In the Nara Period (710–794 AD) and Heian Period (794–1185 AD), the area which covered what is now Tokyo, Saitama Prefecture, and Kanagawa Prefecture was called Musashi no Kuni (the Musashi Province), and the whole area of Meguro was a part of the Ebara County of the Musashi Province.
At the latter half of the 7th Century, the country took shape as legal codes modeled on the Tang Dynasty of China were adopted. The country was divided into five provinces and seven circuits. Present day Tokyo, Saitama Prefecture, and a portion of Kanagawa Prefecture became the Musashi Province, which consists of 21 subdivisions, and the entire area of present-day Meguro was included in Ebara County.
In Meguro, there were two samurai clans by the names of Meguro and Himonya. Itabi, or Buddhist steles, which were seen only in the medieval period, have been excavated in Meguro-ku. Buddhist steles have a deep connection with the religion of the people who lived during this period of wars and natural disasters.
It is thought that from the 12th to the 15th Centuries, the Meguro Clan held sway in the Meguro River basin, and the Himonya Clan was centered in the Tachiaigawa River basin. The Kamakura Kaidō Road, which connected Kamakura with the provinces, ran through Meguro-ku, and the Hokke-ji Temple (presently Enyū-ji Temple), which was highly influential in the Nichiren Buddhist sect, was located in Himonya. A number of distinctive Buddhist steles have been discovered in and around Hokke-ji Temple.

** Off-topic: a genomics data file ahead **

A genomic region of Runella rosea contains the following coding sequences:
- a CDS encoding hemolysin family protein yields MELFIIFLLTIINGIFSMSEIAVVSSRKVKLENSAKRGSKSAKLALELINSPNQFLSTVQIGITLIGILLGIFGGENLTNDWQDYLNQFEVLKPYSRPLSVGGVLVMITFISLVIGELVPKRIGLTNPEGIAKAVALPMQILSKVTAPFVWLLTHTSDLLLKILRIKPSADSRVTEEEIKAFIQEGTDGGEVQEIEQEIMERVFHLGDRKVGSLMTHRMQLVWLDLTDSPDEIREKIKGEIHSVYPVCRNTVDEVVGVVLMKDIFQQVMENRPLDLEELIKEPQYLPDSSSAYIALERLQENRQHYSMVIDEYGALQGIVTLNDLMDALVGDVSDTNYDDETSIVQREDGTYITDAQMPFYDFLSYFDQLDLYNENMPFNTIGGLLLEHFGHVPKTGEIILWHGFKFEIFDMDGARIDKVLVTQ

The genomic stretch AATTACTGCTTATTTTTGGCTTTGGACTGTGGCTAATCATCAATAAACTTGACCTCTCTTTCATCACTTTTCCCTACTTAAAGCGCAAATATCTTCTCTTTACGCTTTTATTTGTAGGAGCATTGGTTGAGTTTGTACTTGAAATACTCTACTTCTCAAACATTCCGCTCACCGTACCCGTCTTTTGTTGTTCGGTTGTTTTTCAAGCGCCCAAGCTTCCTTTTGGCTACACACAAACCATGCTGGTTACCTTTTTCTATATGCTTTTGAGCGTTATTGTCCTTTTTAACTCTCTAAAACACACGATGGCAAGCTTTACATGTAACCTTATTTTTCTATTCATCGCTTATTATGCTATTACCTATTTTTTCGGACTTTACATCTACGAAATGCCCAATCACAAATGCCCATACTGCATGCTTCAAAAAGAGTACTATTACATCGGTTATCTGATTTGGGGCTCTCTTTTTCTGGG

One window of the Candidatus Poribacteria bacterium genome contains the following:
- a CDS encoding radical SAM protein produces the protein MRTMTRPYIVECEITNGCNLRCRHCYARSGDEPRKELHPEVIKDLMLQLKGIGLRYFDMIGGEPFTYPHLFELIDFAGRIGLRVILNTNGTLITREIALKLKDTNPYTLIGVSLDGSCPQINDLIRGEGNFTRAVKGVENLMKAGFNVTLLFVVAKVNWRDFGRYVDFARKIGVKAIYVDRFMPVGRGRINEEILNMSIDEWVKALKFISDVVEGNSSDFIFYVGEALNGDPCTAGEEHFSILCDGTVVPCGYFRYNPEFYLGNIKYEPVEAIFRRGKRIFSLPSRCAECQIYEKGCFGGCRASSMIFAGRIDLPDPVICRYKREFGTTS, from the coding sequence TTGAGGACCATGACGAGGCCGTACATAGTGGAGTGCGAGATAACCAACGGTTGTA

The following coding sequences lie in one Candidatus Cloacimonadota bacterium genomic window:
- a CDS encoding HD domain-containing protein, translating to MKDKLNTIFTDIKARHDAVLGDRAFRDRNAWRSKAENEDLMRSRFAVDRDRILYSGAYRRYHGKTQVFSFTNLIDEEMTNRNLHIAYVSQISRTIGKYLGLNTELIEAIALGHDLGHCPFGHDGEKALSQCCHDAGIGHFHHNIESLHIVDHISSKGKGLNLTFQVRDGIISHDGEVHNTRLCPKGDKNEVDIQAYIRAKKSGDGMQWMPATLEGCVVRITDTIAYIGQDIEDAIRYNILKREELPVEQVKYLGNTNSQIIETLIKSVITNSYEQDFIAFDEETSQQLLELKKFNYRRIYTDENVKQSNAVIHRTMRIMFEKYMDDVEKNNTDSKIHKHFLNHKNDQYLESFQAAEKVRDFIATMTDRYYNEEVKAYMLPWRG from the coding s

In the Muromachi Period (1333–1573 AD), the Kira Clan from Setagaya proceeded with development centered around Tōkō-ji (presently Tōkō-ji [different Chinese characters]) and Hokke-ji, but as the Hojō Clan from Odawara increased its influence, Meguro fell under the control of the Hojō Clan.
Shaka-dō Hall at Enyū-ji built in the early Muromachi Period
National Important Cultural Property (1-22-22 Himonya)
Enyū-ji in Himonya was a Nichiren Sect temple called Hokke-ji in medieval times.
Shaka-dō Hall, built in the early Muromachi Period (between the Fourteenth Century and the early Fifteenth Century), is the oldest wooden structure in Meguro-ku. Its half-hipped roof has a steep pitch and exhibits characteristics of the traditional Zen-style architecture, which was introduced from China, but also incorporates some Japanese architectural styles.
During the Edo Period (1603–1868 AD), Meguro was a falcon hunting ground for the Tokugawa Shogun family. With scenic spots and famous temples, it was a recreation area visited by large numbers of people. The villagers cultivated vegetables, and bamboo shoots were famous as a Meguro specialty.
Toward the end of the 16th Century, the Hojō Clan from Odawara was destroyed, and the Meguro area came under control of the Tokugawa Clan. It was split into six villages: Mita, Kami Meguro, Naka Meguro, Shimo Meguro, Himonya, and Fusuma, The Tokugawa shogun used Meguro as a falcon hunting ground, and the shogun came hunting often. Because it was so close to the center of Edo (modern-day Tokyo), had large temples such as Meguro Fudō, and had places with beautiful views such as Shin Fuji, Meguro prospered as a recreation area, scenes of which are portrayed in colored woodblock prints, etc. In addition, it provided vegetables for Edo and was famous for bamboo shoots.